Gunner Olszewski: The Bemidji State product was the last to make the active roster out of camp but stuck around long enough to play in eight games before landing on injured reserve. He caught just two passes for 34 yards -- both against the Giants in Week 6 when the Patriots were hurting at the receiver spot -- but chipped in as the team's regular punt-returner before his injury. He returned 20 for 179 yards (9.0 yards per return, 20th in the NFL). 

Matthew Slater: Slater heads into free agency after another First Team All-Pro selection as a special-teamer, his fifth. He played 20 snaps in 2019 -- all as a run-blocker.


Amari Cooper: This would be a Ruthian hack in free agency. Cooper might cost almost $20 million per year on whatever new deal he signs. The Patriots, though, have been bold in adding talent to their roster when they see glaring issues. Would they be this bold?

Seems unlikely that the Patriots would devote the necessary resources to land this one-time Nick Saban pupil, but it'd infuse the wideout room in New England with some much-needed, in-his-prime talent. If Tom Brady is willing to take pennies on the dollar to stick in New England with the promise that he'll have more to work with in 2020, Cooper should be the team's top-of-the-list item.

A.J. Green: The Patriots are in need of a vertical presence in the passing game. For years that was Rob Gronkowski. Hard to replicate that skill set at tight end, so it may have to be a receiver. After a year off, it's hard to know exactly how Green would fill this role . . . but it's what he's done for the majority of his career.

He'd be a much cheaper option than Cooper ($9 million per year might get it done), and he might be itching to play for a competitor. Green would make more sense than going after Emmanuel Sanders, another 30-something free agent this offseason, since the Patriots are already loaded up on interior veteran pass-catchers in Sanu and Edelman. 


Danny Amendola: The Patriots might be set in the slot. But wouldn't it make sense to have a trusted option on the inside should Julian Edelman be forced to miss time due to injury? Amendola filled that role admirably in 2014 and 2016 when Edelman was healthy for the majority of the year. It allowed Amendola to sit back for portions of the year and then be used more liberally in the postseason.

He knows the offense. He wouldn't be looking to break the bank at this point in his career. He still holds respect for the organization, and anything he said upon his departure from New England in 2018 would be water under the bridge if Bill Belichick felt as though his receiver group would be better off with Amendola in it.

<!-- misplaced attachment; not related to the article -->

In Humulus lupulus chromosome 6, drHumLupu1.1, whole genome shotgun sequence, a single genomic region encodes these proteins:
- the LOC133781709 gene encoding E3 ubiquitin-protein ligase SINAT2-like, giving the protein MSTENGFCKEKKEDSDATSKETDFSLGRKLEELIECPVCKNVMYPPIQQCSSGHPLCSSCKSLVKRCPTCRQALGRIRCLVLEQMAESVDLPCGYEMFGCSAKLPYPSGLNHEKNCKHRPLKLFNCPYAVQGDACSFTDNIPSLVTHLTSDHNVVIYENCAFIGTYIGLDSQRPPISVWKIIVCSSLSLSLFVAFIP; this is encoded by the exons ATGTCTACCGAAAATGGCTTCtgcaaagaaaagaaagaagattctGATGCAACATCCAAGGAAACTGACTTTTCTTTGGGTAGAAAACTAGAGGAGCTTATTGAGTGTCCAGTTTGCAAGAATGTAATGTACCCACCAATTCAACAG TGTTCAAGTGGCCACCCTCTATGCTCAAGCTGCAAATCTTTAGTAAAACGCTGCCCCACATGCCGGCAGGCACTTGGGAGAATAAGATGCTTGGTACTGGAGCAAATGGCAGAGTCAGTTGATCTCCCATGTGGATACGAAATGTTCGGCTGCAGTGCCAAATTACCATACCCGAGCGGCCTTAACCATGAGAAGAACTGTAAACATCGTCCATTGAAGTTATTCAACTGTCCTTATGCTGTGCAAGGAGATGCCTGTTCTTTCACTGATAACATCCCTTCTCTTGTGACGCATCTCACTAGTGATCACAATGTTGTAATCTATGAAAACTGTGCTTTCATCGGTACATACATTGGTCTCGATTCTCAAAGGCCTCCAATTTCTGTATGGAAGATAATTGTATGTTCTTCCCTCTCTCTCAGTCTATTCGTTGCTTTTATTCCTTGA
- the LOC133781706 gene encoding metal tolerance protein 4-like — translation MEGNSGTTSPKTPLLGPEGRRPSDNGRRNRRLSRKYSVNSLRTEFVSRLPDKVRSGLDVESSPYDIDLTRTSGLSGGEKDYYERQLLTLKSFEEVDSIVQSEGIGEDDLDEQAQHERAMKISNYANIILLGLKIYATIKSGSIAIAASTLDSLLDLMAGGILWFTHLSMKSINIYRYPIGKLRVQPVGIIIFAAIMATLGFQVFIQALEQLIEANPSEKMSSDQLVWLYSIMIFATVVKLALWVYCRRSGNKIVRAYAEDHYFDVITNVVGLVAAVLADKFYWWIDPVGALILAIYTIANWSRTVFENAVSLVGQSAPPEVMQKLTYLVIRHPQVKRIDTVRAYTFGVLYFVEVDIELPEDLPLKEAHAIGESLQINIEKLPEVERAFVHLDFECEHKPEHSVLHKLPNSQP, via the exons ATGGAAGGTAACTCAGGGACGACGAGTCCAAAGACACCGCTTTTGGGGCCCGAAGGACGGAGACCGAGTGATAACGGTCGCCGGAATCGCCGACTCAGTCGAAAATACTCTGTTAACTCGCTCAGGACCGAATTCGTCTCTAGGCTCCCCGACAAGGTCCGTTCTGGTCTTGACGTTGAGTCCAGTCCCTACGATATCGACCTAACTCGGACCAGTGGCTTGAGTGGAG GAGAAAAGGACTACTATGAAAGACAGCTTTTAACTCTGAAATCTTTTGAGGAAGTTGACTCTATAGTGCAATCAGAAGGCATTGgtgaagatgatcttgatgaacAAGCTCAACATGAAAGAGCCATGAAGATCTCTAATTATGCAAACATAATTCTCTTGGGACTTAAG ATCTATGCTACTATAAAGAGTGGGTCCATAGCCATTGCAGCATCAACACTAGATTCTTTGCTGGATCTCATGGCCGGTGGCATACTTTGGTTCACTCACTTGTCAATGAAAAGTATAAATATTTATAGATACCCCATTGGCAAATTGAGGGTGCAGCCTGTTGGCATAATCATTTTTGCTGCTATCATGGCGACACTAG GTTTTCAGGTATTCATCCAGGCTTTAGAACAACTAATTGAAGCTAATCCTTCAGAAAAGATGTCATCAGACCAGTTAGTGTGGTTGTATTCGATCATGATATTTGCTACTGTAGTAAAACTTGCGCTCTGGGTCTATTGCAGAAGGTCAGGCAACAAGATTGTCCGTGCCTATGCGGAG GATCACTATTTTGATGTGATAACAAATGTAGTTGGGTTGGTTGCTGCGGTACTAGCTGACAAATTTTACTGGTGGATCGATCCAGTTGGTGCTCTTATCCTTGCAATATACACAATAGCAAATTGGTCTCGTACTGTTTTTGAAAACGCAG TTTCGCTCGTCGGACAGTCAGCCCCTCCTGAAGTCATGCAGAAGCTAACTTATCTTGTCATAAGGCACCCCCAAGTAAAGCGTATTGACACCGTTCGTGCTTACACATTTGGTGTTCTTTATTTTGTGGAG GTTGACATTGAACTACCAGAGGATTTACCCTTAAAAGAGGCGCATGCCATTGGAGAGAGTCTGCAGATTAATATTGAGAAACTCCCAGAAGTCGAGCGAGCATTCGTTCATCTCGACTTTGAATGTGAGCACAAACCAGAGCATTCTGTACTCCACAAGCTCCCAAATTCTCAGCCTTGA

Breshad Perriman: It wasn't all that long ago that Perriman looked like the perfect Patriots reclamation project. They've had a long list of failed first-round draft picks come through their recevier room -- Dorsett, Kenny Britt, Cordarrelle Patterson -- and Perriman could've been the latest.

The only problem? He tore it up at the end of the 2019 season for the Bucs, finishing with career-highs in catches (36), yards (645) and touchdowns (6) while playing for his third team in his four-year career. He'd be a clever solution to New England's vertical issues, but he might've priced himself out of Patriots consideration with what he did at the end of the year.

Travis Benjamin: A much different type of vertical threat than Perriman (who stands 6-foot-2, 215 pounds), Benjamin is a mini-burner at 5-10, 175 pounds. He was placed on injured reserve in October of last season so his numbers were down across the board, but he's averaged over 15.0 yards per catch for his career and he has a wealth of return experience. He might be a cost-effective gamble at the position this offseason. 

Pharoh Cooper: The Rams took Cooper in the fourth round in 2016, and he went on to win First-Team All-Pro honors the following year for his work in the return game. For his career, he's returned 66 punts for 619 yards and 92 kicks for 2,213 yards.

The 5-foot-11, 200 pounder also finished with the eighth-best catch rate from the slot in 2019, according to PFF. He had 25 catches for 243 yards and a touchdown on the season. If the Patriots wanted some young depth in the slot, Cooper might be a good option. Sanu is in the final year of his deal and Edelman's contract runs out after 2021.

Perry's Mailbag: Does Meyers hold key to Pats' January success?

Perry's Mailbag: Does Meyers hold key to Pats' January success?

In this week's mailbag, we talk about receivers who could key the postseason, whether this is the week we finally get a ton of Damien Harris action, and setting the early table for 2020 . . .

For Jakobi Meyers to be able to reel in all three targets — one in a contested situation deep in Bills territory, one off a play-action fake — was significant. Not only should that do wonders for his confidence, but it should do wonders for Tom Brady’s confidence in him. Meyers’ contributions highlighted one of the themes Bill Belichick pointed to after the game. He went out of his way to note the number of players who stepped up against Buffalo.